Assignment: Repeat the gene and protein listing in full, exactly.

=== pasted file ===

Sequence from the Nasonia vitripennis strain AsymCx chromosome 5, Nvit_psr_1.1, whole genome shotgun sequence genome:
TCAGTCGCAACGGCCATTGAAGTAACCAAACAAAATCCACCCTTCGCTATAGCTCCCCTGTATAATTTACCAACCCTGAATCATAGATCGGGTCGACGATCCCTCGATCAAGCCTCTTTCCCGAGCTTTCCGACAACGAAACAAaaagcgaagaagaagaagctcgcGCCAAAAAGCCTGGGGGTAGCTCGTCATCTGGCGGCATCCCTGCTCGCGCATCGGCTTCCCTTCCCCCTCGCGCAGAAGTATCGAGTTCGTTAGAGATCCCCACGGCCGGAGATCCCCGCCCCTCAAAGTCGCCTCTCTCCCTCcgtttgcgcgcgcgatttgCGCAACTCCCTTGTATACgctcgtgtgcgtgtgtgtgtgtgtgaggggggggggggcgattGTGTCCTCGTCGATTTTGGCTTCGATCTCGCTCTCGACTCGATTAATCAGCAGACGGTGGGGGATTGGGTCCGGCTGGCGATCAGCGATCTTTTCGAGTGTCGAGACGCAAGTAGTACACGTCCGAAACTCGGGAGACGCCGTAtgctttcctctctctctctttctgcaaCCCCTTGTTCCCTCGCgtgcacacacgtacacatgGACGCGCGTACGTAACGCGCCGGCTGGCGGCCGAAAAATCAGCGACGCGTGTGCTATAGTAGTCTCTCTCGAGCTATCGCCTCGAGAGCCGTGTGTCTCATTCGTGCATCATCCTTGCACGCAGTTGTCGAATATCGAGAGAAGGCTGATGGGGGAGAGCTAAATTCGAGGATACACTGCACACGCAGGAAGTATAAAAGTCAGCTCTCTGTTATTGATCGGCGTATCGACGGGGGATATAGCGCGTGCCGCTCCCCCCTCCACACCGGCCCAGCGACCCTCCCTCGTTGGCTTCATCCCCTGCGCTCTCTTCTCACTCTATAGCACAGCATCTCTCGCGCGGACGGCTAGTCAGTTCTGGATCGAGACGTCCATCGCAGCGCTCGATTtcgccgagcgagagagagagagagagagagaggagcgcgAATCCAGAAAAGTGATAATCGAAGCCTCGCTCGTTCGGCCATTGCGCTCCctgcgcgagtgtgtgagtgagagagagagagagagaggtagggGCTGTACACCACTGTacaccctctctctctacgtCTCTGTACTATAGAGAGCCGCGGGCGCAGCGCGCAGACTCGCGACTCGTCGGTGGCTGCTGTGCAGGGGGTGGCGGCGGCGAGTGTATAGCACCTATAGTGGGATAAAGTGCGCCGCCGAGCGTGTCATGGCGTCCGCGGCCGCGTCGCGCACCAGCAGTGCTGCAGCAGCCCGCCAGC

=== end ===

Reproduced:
Sequence from the Nasonia vitripennis strain AsymCx chromosome 5, Nvit_psr_1.1, whole genome shotgun sequence genome:
TCAGTCGCAACGGCCATTGAAGTAACCAAACAAAATCCACCCTTCGCTATAGCTCCCCTGTATAATTTACCAACCCTGAATCATAGATCGGGTCGACGATCCCTCGATCAAGCCTCTTTCCCGAGCTTTCCGACAACGAAACAAaaagcgaagaagaagaagctcgcGCCAAAAAGCCTGGGGGTAGCTCGTCATCTGGCGGCATCCCTGCTCGCGCATCGGCTTCCCTTCCCCCTCGCGCAGAAGTATCGAGTTCGTTAGAGATCCCCACGGCCGGAGATCCCCGCCCCTCAAAGTCGCCTCTCTCCCTCcgtttgcgcgcgcgatttgCGCAACTCCCTTGTATACgctcgtgtgcgtgtgtgtgtgtgtgaggggggggggggcgattGTGTCCTCGTCGATTTTGGCTTCGATCTCGCTCTCGACTCGATTAATCAGCAGACGGTGGGGGATTGGGTCCGGCTGGCGATCAGCGATCTTTTCGAGTGTCGAGACGCAAGTAGTACACGTCCGAAACTCGGGAGACGCCGTAtgctttcctctctctctctttctgcaaCCCCTTGTTCCCTCGCgtgcacacacgtacacatgGACGCGCGTACGTAACGCGCCGGCTGGCGGCCGAAAAATCAGCGACGCGTGTGCTATAGTAGTCTCTCTCGAGCTATCGCCTCGAGAGCCGTGTGTCTCATTCGTGCATCATCCTTGCACGCAGTTGTCGAATATCGAGAGAAGGCTGATGGGGGAGAGCTAAATTCGAGGATACACTGCACACGCAGGAAGTATAAAAGTCAGCTCTCTGTTATTGATCGGCGTATCGACGGGGGATATAGCGCGTGCCGCTCCCCCCTCCACACCGGCCCAGCGACCCTCCCTCGTTGGCTTCATCCCCTGCGCTCTCTTCTCACTCTATAGCACAGCATCTCTCGCGCGGACGGCTAGTCAGTTCTGGATCGAGACGTCCATCGCAGCGCTCGATTtcgccgagcgagagagagagagagagagagaggagcgcgAATCCAGAAAAGTGATAATCGAAGCCTCGCTCGTTCGGCCATTGCGCTCCctgcgcgagtgtgtgagtgagagagagagagagagaggtagggGCTGTACACCACTGTacaccctctctctctacgtCTCTGTACTATAGAGAGCCGCGGGCGCAGCGCGCAGACTCGCGACTCGTCGGTGGCTGCTGTGCAGGGGGTGGCGGCGGCGAGTGTATAGCACCTATAGTGGGATAAAGTGCGCCGCCGAGCGTGTCATGGCGTCCGCGGCCGCGTCGCGCACCAGCAGTGCTGCAGCAGCCCGCCAGC